Chinchillas are too fluffy for their own good


According to mammal experts and fuzz enthusiasts, the chinchilla possesses, quite literally, the densest and softest fur of any living mammal that resides on dry land. A quirk that means the chinchilla, not unlike a mogwai, can never get wet. 

So luxurious is the fur of a chinchilla that soon after being discovered the creature was hunted to near extinction by people wanting to look especially pimpin’.

Dickhead fur coat owning humans aside, the creature is also a popular pet because well, have you seen how fuzzy they are? They look like a wet ball of string someone rolled across a barbershop floor. As you might expect for a creature that hails from the mountains of South America, chinchillas aren’t exactly easy to look after and require specialist care and knowledge to ensure they don’t, well, die. One of the most counter-intuitive aspects of which is the fact you can’t ever let one get wet.

Why? Well to put it simply the ultra-soft mega-fur of the chinchilla is so thick that it absorbs an almost unreasonable amount of water. Water the chinchilla is unable to get rid of meaning it stays wet, forever. This will eventually cause fungus and bacteria to grow in the chinchilla’s fur, resulting in it getting sick and dying.

For this reason chinchillas can’t bathe normally and must instead be allowed to roll around in especially fine dust to clean themselves. A curious side effect of this being that it makes chinchilla fur even softer to the point the creature is almost wholly hypoallergenic. Meaning a person who’s ordinarily allergic to things like cats or dogs can shove their face into a pile of chinchillas without issue. Something we hope to try at least once in our lifetime, just to see.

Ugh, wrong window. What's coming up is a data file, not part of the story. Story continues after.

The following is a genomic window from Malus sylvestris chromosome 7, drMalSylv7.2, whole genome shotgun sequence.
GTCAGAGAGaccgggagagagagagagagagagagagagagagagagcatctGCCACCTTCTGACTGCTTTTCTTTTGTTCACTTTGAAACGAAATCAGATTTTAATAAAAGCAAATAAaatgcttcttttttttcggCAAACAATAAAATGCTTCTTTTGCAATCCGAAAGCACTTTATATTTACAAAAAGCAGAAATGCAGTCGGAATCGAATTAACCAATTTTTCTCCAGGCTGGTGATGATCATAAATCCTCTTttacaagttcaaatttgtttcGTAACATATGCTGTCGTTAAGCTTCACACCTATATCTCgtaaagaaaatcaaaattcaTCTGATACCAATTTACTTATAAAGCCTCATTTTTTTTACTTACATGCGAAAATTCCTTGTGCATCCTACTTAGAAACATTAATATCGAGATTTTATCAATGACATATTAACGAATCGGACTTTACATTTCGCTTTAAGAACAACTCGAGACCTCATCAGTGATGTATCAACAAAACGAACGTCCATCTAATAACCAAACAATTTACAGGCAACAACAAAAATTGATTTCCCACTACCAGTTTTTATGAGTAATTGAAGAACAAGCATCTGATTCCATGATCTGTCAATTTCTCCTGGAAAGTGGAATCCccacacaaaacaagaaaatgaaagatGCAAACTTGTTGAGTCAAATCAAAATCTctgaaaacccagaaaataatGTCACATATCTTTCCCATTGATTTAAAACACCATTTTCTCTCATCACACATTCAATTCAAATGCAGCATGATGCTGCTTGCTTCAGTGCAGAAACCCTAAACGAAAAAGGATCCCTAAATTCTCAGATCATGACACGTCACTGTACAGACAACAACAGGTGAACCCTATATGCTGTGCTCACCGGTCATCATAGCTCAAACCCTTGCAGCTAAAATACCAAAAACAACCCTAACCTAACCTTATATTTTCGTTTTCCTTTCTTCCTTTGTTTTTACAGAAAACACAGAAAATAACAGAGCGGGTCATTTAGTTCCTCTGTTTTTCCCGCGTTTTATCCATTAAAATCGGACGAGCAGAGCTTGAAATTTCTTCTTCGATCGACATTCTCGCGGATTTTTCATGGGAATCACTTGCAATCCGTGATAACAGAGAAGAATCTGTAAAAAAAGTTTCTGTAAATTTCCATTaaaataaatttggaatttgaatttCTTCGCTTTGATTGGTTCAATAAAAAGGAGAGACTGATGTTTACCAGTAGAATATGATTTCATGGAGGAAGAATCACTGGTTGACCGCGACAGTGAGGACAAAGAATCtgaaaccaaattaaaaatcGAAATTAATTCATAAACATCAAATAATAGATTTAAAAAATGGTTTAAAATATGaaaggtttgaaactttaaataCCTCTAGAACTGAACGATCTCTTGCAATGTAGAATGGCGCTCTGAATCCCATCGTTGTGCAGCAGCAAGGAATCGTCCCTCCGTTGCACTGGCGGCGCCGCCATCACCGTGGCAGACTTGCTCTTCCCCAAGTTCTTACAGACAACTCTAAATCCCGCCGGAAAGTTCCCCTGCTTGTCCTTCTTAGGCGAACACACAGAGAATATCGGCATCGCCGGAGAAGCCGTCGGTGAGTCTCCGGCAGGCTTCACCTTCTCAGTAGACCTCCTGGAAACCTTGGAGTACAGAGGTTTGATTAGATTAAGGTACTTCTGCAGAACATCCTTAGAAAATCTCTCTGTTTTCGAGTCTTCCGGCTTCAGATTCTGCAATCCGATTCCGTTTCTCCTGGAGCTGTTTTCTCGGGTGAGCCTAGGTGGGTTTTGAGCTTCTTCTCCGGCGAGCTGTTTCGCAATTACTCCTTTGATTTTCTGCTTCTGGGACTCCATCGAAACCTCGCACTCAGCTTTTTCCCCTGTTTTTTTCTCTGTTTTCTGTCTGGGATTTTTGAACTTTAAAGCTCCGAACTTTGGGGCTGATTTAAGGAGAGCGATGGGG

The comparisons to the mogwai from Gremlin movies don’t end with an aversion to water though because chinchillas also intensely dislike strong light to such an extent that experts recommend you never place one in direct sunlight. Whether or not this would cause a chinchilla to explode into a gooey skeleton because nobody has ever tested this theory but we’re going to guess that it would.

It’s not all bad for chinchillas though because the denseness of their fur actively protects the animal from things like fleas and even parasites, neither of which can deal with that much fuzz. Meaning yes, chinchillas are too fluffy to get fleas. A fact that makes us wonder who we’d have to pay to genetically engineer a dog that fuzzy.